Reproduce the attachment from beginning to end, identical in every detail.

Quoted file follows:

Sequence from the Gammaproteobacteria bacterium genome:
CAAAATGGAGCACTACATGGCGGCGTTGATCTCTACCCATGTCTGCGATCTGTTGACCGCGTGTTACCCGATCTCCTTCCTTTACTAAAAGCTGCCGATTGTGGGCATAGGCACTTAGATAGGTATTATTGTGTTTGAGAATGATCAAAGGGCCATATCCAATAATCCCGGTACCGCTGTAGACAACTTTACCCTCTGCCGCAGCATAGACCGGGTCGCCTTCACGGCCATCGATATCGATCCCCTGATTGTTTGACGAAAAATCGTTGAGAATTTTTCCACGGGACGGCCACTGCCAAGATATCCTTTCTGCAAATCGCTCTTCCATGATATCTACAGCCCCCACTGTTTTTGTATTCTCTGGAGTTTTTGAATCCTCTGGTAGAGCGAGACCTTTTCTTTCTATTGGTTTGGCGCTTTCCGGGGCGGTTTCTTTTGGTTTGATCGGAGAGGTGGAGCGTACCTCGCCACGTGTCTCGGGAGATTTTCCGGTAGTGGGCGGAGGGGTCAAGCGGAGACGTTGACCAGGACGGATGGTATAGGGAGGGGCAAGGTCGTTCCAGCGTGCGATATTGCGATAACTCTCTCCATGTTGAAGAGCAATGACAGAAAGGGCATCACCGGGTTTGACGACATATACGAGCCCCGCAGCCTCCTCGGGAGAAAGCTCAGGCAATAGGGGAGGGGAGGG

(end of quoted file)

Sequence from the Gammaproteobacteria bacterium genome:
CAAAATGGAGCACTACATGGCGGCGTTGATCTCTACCCATGTCTGCGATCTGTTGACCGCGTGTTACCCGATCTCCTTCCTTTACTAAAAGCTGCCGATTGTGGGCATAGGCACTTAGATAGGTATTATTGTGTTTGAGAATGATCAAAGGGCCATATCCAATAATCCCGGTACCGCTGTAGACAACTTTACCCTCTGCCGCAGCATAGACCGGGTCGCCTTCACGGCCATCGATATCGATCCCCTGATTGTTTGACGAAAAATCGTTGAGAATTTTTCCACGGGACGGCCACTGCCAAGATATCCTTTCTGCAAATCGCTCTTCCATGATATCTACAGCCCCCACTGTTTTTGTATTCTCTGGAGTTTTTGAATCCTCTGGTAGAGCGAGACCTTTTCTTTCTATTGGTTTGGCGCTTTCCGGGGCGGTTTCTTTTGGTTTGATCGGAGAGGTGGAGCGTACCTCGCCACGTGTCTCGGGAGATTTTCCGGTAGTGGGCGGAGGGGTCAAGCGGAGACGTTGACCAGGACGGATGGTATAGGGAGGGGCAAGGTCGTTCCAGCGTGCGATATTGCGATAACTCTCTCCATGTTGAAGAGCAATGACAGAAAGGGCATCACCGGGTTTGACGACATATACGAGCCCCGCAGCCTCCTCGGGAGAAAGCTCAGGCAATAGGGGAGGGGAGGG